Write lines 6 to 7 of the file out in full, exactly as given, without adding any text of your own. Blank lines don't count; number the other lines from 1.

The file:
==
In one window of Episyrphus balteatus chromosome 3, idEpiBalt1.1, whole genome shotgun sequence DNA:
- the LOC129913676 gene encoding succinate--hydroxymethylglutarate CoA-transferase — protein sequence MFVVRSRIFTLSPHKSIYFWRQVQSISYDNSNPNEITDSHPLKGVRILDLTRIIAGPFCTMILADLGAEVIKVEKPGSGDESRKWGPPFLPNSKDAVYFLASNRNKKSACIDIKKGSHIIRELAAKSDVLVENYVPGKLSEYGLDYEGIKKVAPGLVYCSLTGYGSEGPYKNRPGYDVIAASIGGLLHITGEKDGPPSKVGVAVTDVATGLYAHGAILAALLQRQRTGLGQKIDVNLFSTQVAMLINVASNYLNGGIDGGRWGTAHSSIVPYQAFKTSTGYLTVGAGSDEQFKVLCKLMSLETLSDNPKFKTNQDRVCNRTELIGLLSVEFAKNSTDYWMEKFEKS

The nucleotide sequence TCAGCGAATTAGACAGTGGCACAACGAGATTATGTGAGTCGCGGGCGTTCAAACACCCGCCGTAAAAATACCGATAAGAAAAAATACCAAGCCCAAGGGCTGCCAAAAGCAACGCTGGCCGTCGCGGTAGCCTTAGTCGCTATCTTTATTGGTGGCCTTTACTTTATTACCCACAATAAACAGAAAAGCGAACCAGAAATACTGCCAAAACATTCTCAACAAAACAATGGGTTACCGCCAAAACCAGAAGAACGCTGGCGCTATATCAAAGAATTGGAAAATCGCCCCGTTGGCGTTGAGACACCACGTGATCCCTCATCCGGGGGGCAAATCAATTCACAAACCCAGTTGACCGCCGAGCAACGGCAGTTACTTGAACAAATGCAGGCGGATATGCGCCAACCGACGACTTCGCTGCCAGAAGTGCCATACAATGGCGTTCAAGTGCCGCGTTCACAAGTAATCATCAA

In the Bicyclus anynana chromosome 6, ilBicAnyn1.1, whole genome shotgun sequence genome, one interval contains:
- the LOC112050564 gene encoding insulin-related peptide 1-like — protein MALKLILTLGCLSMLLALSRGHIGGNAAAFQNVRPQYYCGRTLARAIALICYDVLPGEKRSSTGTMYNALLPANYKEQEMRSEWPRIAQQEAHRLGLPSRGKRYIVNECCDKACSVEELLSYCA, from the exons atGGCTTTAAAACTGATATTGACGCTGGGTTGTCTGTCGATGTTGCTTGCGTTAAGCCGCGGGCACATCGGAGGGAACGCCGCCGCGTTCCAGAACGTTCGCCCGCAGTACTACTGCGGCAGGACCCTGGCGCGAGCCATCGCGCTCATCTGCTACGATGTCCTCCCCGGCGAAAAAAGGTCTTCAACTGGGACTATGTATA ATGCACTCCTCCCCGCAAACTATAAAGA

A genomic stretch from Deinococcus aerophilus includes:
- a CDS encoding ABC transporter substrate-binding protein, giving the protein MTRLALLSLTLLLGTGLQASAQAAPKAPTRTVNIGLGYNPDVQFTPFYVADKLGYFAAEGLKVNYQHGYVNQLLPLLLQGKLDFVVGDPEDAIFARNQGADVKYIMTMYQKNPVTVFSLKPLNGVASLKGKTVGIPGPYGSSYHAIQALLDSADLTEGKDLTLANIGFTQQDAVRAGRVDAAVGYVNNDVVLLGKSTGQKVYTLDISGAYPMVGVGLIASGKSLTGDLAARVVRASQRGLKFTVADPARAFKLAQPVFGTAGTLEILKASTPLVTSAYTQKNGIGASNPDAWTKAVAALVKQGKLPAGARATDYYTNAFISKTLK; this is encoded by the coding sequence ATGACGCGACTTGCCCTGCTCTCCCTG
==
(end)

A genomic stretch from Deinococcus aerophilus includes:
- a CDS encoding ABC transporter substrate-binding protein, giving the protein MTRLALLSLTLLLGTGLQASAQAAPKAPTRTVNIGLGYNPDVQFTPFYVADKLGYFAAEGLKVNYQHGYVNQLLPLLLQGKLDFVVGDPEDAIFARNQGADVKYIMTMYQKNPVTVFSLKPLNGVASLKGKTVGIPGPYGSSYHAIQALLDSADLTEGKDLTLANIGFTQQDAVRAGRVDAAVGYVNNDVVLLGKSTGQKVYTLDISGAYPMVGVGLIASGKSLTGDLAARVVRASQRGLKFTVADPARAFKLAQPVFGTAGTLEILKASTPLVTSAYTQKNGIGASNPDAWTKAVAALVKQGKLPAGARATDYYTNAFISKTLK; this is encoded by the coding sequence ATGACGCGACTTGCCCTGCTCTCCCTG